War of the Rebellion: Serial 002 Page 0331 Chapter IX. THE BULL RUN CAMPAIGN.

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patrols. As we were most anxious to avoid attracting the enemy's attention to our designs in this quarter, we did not care to pursue the reconnaissance farther. We had seen enough to be convinced of the perfect practicability of the route. To make more certain of the fords, however, Captain Woodbury proposed to return at night, and, with a few Michigan woodsmen from Colonel Sherman's brigade, to endeavor to find them.

On returning to camp it was determined to send Captain Wright and Lieutenant Snyder, Engineers, with Captain Woodbury. At the same time the commanding general directed Captain Whipple, Topographical Engineers, and Lieutenant Prime, Engineers, to make a night reconnaissance of the run between Warrenton Bridge and Blackburn's Ford. Both these night expeditions failed. It was found the enemy occupied the woods too strongly on our side of the run to permit the reconnaissances to be accomplished. it was not our policy to drive in his pickets until we were in motion to attack. On laying before you the information obtained, the commanding general believed himself justified in adopting the following plan of attack, which was decided upon on the 20th:

1. A false attack to be made by Richardson's brigade (temporarily attached to Miles' division) on Blackburn's Ford; the rest of that division remaining in reserve at Centreville.

2. Tyler's division to move from its camp at 3 a. m. (the 21st) towards the stone bridge of the Warrenton turnpike, to feign the main attack upon this point.

3. The divisions of Hunter and Heintzelman (in the order named) to leave their camps at 2.30 a. m. (they were encamped about two or three miles behind tyler), and, following his movement, to diverge from the Warrenton turnpike at the by-road beyond Cub Run, and take the road for Sudley Springs; or, rather, it was provided (if I mistake not) that Hunter's division should proceed to Sudley Springs, and heintzelman to take the lower ford; these matters, however, to be regulated by circumstances.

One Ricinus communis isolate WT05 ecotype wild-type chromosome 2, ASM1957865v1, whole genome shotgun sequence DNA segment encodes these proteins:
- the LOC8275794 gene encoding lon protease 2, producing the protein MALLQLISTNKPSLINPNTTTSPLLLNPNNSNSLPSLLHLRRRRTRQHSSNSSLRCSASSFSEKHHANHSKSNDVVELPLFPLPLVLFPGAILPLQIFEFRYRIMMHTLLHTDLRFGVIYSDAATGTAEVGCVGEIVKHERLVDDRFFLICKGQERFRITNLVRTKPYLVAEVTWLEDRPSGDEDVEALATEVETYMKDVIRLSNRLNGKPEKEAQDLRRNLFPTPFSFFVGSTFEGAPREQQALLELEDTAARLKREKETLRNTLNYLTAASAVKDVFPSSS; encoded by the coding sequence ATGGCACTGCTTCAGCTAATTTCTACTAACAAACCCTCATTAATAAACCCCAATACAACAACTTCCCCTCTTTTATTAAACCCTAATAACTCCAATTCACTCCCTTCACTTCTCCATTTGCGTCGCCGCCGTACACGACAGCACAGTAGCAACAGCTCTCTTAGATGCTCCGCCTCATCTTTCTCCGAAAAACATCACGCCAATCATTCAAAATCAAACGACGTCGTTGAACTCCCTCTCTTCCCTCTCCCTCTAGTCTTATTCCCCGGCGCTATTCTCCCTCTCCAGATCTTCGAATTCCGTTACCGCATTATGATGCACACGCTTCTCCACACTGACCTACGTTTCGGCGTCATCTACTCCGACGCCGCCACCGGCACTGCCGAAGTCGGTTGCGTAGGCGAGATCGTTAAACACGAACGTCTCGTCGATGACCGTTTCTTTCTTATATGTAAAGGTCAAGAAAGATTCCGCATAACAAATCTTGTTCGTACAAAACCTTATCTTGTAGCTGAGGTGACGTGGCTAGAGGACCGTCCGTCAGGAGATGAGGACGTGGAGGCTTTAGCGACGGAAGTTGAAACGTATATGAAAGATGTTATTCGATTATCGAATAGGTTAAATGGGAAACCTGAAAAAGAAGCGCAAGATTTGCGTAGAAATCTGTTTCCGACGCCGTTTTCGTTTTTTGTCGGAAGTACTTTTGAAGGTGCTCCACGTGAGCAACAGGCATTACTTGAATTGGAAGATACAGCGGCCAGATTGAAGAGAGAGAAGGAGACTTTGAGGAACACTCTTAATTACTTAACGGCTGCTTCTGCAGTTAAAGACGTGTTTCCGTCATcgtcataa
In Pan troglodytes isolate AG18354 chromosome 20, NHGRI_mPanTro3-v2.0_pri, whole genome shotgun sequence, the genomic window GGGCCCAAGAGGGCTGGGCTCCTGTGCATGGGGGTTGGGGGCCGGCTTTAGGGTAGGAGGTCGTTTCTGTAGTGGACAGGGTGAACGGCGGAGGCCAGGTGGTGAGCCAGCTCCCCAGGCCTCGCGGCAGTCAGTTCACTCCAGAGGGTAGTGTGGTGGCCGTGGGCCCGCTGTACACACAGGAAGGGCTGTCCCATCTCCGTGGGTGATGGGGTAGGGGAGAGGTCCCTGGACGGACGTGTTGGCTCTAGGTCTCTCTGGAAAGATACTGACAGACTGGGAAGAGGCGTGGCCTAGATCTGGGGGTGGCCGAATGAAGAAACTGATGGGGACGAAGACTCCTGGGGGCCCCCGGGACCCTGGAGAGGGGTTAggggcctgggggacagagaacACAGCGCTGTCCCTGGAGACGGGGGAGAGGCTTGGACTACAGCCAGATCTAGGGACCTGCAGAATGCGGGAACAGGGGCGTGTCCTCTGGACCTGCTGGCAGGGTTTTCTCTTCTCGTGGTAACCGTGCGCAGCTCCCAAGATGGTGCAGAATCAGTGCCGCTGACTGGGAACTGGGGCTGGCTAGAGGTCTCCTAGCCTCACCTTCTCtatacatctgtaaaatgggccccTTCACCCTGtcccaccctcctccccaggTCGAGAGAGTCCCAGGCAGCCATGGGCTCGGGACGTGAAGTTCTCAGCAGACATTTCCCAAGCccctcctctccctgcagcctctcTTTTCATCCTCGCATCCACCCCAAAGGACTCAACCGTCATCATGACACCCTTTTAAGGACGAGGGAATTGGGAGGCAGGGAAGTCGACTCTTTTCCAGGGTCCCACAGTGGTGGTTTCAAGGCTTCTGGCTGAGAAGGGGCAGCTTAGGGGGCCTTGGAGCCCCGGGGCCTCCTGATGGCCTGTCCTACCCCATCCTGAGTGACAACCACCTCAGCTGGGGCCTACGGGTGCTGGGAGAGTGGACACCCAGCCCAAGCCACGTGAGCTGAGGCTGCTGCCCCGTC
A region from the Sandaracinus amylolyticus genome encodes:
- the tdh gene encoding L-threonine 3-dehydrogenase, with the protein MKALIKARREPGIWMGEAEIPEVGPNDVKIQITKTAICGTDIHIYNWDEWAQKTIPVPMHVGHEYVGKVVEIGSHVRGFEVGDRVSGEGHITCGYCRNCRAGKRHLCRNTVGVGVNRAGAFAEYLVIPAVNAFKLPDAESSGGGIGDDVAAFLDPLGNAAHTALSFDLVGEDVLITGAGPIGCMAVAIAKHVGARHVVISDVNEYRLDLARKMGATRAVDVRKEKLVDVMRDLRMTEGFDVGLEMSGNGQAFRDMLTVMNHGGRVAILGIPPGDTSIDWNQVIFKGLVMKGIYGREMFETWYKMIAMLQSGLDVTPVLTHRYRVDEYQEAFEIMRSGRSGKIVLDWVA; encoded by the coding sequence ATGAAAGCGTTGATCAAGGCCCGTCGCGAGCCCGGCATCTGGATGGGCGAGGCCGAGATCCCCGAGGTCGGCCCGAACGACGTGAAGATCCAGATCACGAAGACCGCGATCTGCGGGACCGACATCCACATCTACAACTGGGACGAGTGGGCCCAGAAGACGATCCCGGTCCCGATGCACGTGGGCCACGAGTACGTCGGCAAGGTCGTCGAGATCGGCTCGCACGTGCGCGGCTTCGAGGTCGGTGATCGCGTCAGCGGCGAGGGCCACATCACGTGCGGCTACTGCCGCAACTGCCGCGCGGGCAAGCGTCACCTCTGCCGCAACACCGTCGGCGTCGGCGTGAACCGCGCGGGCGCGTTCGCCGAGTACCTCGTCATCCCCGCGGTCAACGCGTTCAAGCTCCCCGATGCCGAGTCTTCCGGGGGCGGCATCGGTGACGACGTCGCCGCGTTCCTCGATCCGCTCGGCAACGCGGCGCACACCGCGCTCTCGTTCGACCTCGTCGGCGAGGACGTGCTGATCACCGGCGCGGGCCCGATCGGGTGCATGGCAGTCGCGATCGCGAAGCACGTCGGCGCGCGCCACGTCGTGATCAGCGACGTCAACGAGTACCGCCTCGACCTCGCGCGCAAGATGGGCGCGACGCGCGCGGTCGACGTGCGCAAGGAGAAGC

It was intended that the head of Hunter's division should be at the turn-off at early daylight or about 4 a. m., and that it should reach Sudley by 6 or 7.

Your are aware of the unexpected delay. The two leading brigades of Tyler had not cleared the road for Hunter to this point until 5.30; and our guide, alleging that a nearer route to the ford would bring our columns in sight of the enemy's batteries, led them by so circuitous a way that Hunter did not reach Sudley until 9.30, or thereabouts. Accompanying the commanding general, we, as you are aware, after waiting two or three hours at the turn-off, rode on to overtake the front of Hunter's division. When we emerged from the woods (nearly northeast of Sudley) into the open country, from whence the course of the run and the slopes of the opposite shore could be seen, we could perceive the enemy's columns in motion to meet us. The loss of time here in great measure thwarted our plan. We had hoped to pass the ford and reach the rear of the enemy's defenses at Warrenton stone bridge before he could assemble a sufficient force to cope with us.

It now became necessary to have Tyler's division force the passage of the bridge. it had always been intended that this division should pass at or near the bridge; but it was hoped, by taking its defenses in rear, it could be passed without force. The commanding general promptly sent orders to Tyler to press his attack with all vigor. I had yet much confidence that, though we had been anticipated (owing to